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no immediate occasion of alarm. The experiments which have been made in vain at all these points, form ground of confidence in the integrity both of the Conference and the civil government
Hence, instead of the societies being scattered at the death of Mr. Wesley, as was anticipated, they struck their roots still deeper, and extended their branches wider. Sayz Mr. Jackson : 66 Extensive revivals broke out in several places; new societies were formed, and older ones were quickened and augmented; and many chapels, of various sizes, were erected and enlarged. Within ten years after Mr. Wesley's death the societies were increased in Great Britain alone more than forty thousand members, and in twenty years they were increased upward of one hundred thousand."
Mr. Wesley continued his labors and triumphs after this as before, without much interruption of health, till March 2, 1791, when he departed this life in glorious hope of a blissful immortality, in the cighty-eighth year of his age, and the sixty-fourth of his ministry ; leaving numerous and flourishing societies throughout Great Britain and Ireland, the Isle of Wight, the Isle of Man, the United States, Canada, and Newfoandland, all cherishing the same faith, enjoying the same religion, and walking by the same rules. The socie. ties in America were then divided in thirteen Conferences, and embraced 250 itinerant preachers, and more than 63,000 members.
The latter part of Mr. Wesley's career differed in one respect from the former. His early travels were constantly interrupted by mobs, and other persecutions, which not only embarrassed his work but often endangered his life. But God permitted him to live to command the respect and veneration of his greatest enemies. His old age was honored
with all the attention that was safe for any man to receive. “The churches in London were generally closed against him in 1738; but now he had more applications to preach m those very churches, for the benefit of public charities, than he could possibly comply with. His visits to many places in the country created a sort of general festival. The people crowded around him as he passed along the streets; the windows were filled with eager gazers; the children waited to catch the good man's smile, which the overflowing benignity of his heart rendered him ever willing to bestow. When he first went into Cornwall, accompanied by John Nelson, he plucked blackberries from the hedges to allay the cravings of hunger; and slept upon boards, having his saddle-bags for a pillow, till the bones cut through his skin. Now he was received, in that county especially, as an angel of God. On the 17th of August, 1789, on visiting Falmouth, he says, “The last time I was here, above forty years ago, I was taken prisoner by an immense mob, gaping and roaring like lions. But how is the tide turned! High and low now lined the street from one end of the town to the other, out of stark love, gaping and staring as if the king were going by.'” — Cent. of Methodism, p. 143.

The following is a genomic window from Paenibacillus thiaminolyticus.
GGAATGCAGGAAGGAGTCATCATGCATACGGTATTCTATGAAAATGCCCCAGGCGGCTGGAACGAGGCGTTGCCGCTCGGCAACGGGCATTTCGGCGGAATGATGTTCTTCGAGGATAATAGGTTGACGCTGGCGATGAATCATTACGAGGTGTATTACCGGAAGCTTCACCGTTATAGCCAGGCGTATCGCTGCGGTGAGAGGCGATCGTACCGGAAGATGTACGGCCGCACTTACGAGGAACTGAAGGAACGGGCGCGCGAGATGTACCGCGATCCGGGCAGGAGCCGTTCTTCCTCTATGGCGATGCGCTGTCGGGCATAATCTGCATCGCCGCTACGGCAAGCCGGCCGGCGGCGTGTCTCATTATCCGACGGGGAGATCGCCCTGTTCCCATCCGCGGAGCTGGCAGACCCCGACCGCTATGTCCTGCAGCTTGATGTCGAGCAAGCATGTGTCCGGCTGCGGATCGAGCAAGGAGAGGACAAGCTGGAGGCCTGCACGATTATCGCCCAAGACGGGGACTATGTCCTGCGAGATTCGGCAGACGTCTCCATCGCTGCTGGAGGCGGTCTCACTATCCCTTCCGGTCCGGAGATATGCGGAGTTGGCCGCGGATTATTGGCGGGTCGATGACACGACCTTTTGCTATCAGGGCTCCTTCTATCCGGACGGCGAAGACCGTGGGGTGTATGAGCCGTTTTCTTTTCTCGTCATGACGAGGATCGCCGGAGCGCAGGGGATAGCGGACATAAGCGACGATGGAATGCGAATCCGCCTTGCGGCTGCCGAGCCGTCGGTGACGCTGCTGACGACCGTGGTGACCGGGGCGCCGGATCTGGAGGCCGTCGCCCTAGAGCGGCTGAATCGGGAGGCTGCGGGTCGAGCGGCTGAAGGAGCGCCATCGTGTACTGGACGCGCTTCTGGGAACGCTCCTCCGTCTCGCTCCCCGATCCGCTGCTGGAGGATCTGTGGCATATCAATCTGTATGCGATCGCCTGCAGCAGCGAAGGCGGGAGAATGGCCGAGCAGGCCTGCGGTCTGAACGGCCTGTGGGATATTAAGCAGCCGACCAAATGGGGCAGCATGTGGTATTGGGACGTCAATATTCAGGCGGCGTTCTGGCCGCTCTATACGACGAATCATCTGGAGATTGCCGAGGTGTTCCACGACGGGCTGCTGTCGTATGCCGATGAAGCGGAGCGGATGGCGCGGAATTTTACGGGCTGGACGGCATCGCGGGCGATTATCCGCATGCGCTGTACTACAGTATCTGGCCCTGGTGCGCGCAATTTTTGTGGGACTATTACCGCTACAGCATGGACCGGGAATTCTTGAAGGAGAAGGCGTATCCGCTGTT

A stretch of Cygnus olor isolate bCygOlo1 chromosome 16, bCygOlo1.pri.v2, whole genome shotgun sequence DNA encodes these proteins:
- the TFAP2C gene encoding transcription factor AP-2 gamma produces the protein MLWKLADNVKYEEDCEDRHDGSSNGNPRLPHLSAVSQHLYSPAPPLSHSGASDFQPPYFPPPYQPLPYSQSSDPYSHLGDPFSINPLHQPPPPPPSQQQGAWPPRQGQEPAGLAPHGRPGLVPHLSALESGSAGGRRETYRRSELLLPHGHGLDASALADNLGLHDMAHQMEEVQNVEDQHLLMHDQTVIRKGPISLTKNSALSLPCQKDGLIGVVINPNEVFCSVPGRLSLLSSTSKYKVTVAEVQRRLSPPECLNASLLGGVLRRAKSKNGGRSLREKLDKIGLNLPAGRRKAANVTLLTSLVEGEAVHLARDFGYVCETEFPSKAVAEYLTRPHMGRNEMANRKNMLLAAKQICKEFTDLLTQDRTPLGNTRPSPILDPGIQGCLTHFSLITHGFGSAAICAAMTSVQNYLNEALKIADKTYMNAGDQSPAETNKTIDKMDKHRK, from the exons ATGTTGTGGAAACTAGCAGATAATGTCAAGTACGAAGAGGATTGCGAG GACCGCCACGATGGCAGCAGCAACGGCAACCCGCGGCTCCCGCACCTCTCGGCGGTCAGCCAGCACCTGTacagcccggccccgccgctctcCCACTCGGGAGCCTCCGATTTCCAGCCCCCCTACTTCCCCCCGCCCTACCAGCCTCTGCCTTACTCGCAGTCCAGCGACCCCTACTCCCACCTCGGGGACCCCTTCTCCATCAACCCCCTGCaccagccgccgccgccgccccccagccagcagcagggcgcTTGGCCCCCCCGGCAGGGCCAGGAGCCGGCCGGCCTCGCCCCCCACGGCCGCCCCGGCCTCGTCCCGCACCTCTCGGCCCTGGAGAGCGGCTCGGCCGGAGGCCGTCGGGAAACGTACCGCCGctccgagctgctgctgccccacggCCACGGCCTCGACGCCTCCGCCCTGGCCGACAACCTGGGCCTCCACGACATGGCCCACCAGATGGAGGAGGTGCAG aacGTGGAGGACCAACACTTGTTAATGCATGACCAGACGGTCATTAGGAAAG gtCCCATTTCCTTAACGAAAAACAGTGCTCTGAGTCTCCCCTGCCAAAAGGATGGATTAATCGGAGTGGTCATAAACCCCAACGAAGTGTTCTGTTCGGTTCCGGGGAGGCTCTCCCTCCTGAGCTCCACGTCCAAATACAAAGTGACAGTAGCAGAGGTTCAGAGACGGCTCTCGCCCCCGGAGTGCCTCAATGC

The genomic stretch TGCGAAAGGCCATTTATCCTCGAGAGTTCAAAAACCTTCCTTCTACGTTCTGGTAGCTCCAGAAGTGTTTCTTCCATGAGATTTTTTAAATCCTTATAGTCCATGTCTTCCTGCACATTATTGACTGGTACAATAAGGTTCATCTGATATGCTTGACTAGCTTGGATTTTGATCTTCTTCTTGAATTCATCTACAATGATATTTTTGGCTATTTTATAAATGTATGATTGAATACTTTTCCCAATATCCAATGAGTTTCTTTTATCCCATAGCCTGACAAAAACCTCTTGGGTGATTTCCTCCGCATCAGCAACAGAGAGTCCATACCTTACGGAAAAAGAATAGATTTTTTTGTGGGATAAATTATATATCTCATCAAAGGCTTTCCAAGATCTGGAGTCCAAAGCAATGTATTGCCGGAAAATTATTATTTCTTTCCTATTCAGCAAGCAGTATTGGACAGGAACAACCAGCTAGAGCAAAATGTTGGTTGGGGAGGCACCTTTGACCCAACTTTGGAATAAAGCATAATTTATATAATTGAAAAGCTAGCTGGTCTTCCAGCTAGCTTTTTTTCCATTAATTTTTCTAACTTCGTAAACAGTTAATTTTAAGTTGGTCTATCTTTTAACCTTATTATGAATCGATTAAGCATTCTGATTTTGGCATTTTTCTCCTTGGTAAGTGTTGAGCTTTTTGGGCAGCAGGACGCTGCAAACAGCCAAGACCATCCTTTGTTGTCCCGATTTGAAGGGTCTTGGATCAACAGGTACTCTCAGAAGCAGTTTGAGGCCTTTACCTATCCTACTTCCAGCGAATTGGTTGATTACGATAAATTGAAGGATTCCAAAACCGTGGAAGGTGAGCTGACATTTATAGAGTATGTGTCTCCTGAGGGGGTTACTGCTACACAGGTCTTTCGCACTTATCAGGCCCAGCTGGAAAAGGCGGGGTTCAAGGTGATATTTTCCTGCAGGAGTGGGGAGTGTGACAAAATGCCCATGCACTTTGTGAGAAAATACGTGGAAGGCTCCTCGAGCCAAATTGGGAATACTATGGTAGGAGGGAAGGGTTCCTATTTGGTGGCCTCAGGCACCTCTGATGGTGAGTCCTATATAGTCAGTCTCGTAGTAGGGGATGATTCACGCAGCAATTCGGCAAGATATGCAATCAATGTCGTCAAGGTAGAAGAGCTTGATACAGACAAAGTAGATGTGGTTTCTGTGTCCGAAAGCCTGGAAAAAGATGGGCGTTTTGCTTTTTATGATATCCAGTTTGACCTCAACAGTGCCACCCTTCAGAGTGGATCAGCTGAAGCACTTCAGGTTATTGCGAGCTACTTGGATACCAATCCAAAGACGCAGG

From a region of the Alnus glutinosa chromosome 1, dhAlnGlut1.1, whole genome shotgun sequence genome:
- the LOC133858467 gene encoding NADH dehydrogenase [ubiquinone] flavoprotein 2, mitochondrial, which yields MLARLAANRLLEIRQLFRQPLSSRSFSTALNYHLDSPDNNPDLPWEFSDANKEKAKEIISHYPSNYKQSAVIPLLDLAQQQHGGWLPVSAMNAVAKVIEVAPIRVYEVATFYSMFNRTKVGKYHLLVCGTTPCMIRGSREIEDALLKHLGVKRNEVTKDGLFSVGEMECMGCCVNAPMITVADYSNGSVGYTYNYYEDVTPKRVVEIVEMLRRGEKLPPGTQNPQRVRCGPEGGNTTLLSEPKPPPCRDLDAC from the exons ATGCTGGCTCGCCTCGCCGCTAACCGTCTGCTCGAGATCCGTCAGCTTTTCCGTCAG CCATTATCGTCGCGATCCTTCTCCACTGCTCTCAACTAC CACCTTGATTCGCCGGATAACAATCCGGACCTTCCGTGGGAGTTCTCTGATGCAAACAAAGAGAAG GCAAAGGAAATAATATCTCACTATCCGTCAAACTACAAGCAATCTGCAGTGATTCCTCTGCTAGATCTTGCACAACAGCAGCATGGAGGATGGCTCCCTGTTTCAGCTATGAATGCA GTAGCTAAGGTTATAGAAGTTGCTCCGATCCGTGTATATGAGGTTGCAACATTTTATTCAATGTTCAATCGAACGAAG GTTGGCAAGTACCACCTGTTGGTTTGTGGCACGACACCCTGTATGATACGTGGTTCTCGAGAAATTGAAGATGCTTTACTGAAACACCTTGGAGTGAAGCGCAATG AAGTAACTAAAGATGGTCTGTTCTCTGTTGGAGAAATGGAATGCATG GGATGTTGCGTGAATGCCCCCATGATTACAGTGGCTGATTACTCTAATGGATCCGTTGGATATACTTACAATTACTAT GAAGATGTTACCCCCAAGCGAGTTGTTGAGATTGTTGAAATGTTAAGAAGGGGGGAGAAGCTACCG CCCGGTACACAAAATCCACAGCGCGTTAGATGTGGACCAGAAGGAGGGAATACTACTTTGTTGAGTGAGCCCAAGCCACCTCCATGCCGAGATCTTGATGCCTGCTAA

Thus, integrity to God is often honored even in this world. Whatever injustice, prejudice, and calumny, may heap upon our names for a time, if we take it patiently, and plod on in the way of well-doing, redemption will come, and Haman shall be compelled by his own convictions to honor the same Mordecai he would have hanged.
DIFFICULTIES ABOUT THE SACRAMENTS,
PLAN OF PACIFT
CATION," AND MISSIONARY OPERATIONS.
THE tenacity with which Mr. Wesley adhered to the Established Church has already been mentioned. He required nothing as a condition of membership in his secieties, nor indeed allowed any conduct among his adherents which was inconsistent with his relations to the church, or conformity to its lawful requisitions. He held no service in the chapels during the time of regular service in the church, but attended that service himself, and enjoined upon his followers to do the same. Nor would he allow the preachers to administer the sacraments, but required the members of the society to attend upon the sacrament in the church. His preaching places must not be called churches, but chapels ; his helpers, not clergymen, but lay preachers; and the assemblies of his people, mere societies.